Automated vehicles may soon be driving through a simulated city center and a four-lane highway built at the University of Michigan. Dubbed the Mobility Transformation Facility, the test environment will include roundabouts, stoplights, a railroad crossing, building facades, and even a mechanical pedestrian. Its purpose is to allow researchers to safely evaluate how automated and networked vehicles respond to different road and traffic conditions. Assistant professor of computer science Edwin Olson says that code is being written to allow researchers to trigger events like "tricky traffic signal timings" or ill-timed jaywalking.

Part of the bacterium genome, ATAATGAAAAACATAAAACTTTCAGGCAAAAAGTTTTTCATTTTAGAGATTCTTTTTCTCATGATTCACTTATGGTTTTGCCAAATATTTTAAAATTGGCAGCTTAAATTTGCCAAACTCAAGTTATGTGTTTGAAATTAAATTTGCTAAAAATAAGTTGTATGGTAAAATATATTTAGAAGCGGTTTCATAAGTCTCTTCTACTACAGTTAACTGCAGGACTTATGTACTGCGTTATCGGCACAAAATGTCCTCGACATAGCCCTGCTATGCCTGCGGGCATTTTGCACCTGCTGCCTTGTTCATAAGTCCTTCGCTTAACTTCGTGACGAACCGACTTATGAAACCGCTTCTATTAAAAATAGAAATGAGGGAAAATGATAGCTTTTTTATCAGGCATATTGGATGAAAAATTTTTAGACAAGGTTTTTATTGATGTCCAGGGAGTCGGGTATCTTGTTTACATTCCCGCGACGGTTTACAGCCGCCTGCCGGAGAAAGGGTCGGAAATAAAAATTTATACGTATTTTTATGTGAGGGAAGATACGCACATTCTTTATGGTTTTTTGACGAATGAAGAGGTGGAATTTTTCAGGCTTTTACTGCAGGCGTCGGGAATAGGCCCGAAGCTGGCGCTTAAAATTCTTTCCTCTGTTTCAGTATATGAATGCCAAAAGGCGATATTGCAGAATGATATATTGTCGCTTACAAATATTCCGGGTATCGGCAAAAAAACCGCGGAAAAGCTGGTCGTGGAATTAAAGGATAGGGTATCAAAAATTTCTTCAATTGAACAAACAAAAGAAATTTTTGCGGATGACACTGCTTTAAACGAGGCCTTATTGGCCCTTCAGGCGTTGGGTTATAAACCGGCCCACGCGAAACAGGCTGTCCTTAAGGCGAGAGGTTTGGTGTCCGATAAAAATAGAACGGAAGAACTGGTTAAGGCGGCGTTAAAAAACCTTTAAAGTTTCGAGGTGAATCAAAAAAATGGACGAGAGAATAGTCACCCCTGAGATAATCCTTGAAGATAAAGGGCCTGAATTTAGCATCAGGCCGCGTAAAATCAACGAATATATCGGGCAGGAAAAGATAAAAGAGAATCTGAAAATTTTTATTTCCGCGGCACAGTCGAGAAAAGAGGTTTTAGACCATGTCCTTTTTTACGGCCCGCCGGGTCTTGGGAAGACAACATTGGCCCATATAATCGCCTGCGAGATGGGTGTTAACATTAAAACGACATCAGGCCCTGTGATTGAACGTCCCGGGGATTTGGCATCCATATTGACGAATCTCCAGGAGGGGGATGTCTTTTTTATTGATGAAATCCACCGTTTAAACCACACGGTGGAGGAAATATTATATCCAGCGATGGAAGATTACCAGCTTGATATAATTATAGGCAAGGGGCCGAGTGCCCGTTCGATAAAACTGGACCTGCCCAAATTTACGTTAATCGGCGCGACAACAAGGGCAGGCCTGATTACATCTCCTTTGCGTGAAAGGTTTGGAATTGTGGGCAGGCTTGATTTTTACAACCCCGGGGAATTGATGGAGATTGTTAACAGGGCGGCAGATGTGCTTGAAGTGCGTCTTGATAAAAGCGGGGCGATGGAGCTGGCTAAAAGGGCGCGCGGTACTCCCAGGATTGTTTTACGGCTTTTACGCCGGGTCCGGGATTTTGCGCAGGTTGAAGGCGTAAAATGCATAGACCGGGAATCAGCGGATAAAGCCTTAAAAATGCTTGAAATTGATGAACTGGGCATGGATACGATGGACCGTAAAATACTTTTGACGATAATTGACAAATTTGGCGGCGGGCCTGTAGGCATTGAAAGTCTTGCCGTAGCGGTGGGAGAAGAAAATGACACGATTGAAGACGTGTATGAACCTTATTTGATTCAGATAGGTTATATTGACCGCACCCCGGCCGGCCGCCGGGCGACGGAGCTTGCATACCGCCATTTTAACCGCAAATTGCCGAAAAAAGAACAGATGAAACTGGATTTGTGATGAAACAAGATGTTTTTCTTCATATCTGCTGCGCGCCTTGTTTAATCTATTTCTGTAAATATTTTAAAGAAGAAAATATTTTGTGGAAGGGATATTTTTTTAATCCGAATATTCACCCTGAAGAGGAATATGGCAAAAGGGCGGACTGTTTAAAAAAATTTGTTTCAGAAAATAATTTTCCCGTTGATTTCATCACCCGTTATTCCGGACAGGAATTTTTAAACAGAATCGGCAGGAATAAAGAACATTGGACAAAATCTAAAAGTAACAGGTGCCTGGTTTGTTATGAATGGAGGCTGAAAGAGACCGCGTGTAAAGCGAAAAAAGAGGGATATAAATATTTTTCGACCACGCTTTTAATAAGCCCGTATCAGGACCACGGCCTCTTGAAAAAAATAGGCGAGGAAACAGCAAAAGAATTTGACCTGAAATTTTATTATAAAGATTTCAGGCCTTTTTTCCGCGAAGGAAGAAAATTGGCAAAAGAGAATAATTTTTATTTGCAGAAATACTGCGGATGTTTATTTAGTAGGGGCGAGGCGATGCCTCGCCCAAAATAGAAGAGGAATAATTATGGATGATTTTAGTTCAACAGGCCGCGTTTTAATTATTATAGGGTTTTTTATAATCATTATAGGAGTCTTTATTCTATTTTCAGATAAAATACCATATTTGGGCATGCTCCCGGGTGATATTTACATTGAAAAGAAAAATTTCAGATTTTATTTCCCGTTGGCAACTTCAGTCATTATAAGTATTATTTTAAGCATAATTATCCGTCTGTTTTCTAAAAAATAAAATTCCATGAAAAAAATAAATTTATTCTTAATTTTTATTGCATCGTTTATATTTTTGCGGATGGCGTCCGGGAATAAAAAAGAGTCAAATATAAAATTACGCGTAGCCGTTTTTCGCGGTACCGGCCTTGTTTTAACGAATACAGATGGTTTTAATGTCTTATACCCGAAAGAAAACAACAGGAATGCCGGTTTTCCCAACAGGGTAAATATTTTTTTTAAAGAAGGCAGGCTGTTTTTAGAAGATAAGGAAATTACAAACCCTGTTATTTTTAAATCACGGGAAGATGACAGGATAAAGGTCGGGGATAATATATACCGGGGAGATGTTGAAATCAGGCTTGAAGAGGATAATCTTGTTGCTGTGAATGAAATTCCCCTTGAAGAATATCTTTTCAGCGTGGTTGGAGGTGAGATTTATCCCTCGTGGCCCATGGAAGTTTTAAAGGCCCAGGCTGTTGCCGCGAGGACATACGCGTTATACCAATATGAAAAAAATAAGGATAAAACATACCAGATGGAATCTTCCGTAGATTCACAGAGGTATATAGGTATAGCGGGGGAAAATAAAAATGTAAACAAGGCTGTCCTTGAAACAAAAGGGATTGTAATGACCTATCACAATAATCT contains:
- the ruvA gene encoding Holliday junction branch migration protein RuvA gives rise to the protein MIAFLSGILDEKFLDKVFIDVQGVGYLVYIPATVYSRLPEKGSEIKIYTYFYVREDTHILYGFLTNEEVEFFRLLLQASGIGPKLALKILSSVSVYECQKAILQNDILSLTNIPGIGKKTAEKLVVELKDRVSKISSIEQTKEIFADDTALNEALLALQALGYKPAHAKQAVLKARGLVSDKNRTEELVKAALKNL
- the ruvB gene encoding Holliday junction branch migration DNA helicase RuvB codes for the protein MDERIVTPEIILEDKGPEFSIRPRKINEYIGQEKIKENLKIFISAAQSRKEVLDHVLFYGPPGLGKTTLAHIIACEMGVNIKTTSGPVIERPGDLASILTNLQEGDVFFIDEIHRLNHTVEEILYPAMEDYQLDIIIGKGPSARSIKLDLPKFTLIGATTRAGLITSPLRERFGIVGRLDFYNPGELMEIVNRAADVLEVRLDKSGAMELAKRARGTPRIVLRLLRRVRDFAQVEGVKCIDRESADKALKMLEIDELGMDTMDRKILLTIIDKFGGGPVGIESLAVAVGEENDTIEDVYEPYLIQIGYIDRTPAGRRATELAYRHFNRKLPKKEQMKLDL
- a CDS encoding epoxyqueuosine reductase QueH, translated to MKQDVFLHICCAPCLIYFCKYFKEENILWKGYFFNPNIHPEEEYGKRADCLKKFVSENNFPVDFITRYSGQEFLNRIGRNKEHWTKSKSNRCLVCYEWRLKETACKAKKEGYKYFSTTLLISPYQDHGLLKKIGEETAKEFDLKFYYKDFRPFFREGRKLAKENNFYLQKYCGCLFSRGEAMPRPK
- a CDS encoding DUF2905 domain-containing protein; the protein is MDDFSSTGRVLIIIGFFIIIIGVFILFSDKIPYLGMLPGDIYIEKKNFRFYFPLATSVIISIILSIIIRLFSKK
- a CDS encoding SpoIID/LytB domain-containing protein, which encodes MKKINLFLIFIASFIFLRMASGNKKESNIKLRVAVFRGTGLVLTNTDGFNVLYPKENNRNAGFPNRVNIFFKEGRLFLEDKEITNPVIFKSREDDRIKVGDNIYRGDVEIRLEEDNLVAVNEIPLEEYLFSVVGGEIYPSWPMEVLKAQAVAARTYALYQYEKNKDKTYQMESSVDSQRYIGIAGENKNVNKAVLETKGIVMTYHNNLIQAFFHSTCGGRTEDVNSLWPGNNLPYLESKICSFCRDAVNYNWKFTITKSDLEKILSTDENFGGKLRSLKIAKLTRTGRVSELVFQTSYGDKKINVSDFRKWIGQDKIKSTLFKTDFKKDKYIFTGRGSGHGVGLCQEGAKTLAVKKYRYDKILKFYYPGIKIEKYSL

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According to Michigan Engineering, the facility will model the kind of "connected and automated mobility system" that the University of Michigan's Mobility Transformation Center is hoping to enable in Ann Arbor. "It would involve vehicles that communicate with each other and the world around them, rather than operating as autonomous 'islands unto themselves,'" Mobility Transformation Center director Peter Sweatman said in a statement. Set to open this fall, the facility is the state's latest attempt at embracing the push for self-driving vehicles.